Organizational Realignment—Big 12, er 10 style

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If you’re a college football fan, you’ve probably heard the rumblings about realignment and the rise of super conferences. And if you live in Texas, you’re stuck in the middle of a 100+ year Hatfield and McCoy war between UT and A&M.  With A&M’s decision to bolt the Big 12, taking the league down to 9 members in mid 2012, there’s little doubt that the landscape of college football is about to go through some severe reorganizational pain. Such a tremendous shift in what were seemingly stable organizations 5+ years ago, shows how quick organizational dynamics can be poisoned. If tradition and home state rivalry can’t save the Big 12 from self serving behavior, what can.

The Big 12 shakeup provides a lesson that can be applied to a host of other sports related situations (BCS anyone?  Or even major league baseball).  In addition, I continue to think about how similar the Big 12 situation is to corporate reorganizations that I participated in or assisted as a consultant. Specifically, I’ve thought of the companies that struggle with the very concept of reorganization. I’m not talking about small realignments where a new person takes over a group or you reallocate resources to a different client account.  Rather, I would prefer to examine impactful reorganization that makes for a better situation in the long term for an entire division.  Either in terms of performance, productivity, revenue, culture…whatever the metric is to evaluate the impact.  This type of reorganization is often met with resistance, panic or even apathy do to the frequency of previous reorgs.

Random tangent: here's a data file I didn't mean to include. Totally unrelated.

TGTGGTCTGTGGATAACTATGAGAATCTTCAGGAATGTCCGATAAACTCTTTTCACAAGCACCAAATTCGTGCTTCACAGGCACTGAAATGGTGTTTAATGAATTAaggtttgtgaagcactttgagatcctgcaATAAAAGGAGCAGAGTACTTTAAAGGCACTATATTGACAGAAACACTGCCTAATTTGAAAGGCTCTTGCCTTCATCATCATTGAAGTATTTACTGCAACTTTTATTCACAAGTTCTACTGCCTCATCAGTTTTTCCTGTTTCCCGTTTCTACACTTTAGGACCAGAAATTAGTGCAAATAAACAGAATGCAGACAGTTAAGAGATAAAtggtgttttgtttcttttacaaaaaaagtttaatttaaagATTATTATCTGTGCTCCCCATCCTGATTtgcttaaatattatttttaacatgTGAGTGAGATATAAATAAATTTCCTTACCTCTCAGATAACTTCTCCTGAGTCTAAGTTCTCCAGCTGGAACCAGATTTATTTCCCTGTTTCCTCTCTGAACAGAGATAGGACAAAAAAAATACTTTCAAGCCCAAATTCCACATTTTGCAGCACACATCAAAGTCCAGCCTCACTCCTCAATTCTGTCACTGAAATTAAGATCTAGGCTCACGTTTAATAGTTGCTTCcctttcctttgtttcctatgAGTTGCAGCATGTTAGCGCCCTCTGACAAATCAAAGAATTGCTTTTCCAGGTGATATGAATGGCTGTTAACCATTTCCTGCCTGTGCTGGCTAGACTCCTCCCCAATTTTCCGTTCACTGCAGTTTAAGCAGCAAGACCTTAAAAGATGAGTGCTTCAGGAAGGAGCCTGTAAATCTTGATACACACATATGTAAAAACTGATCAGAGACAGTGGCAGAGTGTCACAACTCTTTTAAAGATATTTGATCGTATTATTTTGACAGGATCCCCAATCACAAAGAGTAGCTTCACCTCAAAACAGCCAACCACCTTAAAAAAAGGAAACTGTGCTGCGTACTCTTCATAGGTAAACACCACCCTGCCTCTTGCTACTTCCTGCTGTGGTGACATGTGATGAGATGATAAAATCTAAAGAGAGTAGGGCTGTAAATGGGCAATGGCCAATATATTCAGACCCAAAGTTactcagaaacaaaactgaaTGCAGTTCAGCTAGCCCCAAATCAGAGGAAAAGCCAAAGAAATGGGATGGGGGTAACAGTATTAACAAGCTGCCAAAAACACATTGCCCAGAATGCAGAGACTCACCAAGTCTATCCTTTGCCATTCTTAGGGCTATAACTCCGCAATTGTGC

In the Big 12 case, the parties are making decisions to improve what they see as an untenable situation. Modern corporations should do the same when considering consolidating management levels, shifting resource allocation, offshoring, etc.  But, at the same time, I don’t think the end result of A&M’s decision and the resulting realignment will be bad for the majority of the participants. Sometimes things are broken, and they must be fixed.  If analyzed effectively, planned out and executed, they can lead to the same beneficial outcome I see for most of the Big 12, er 9, er 8…in the long run.

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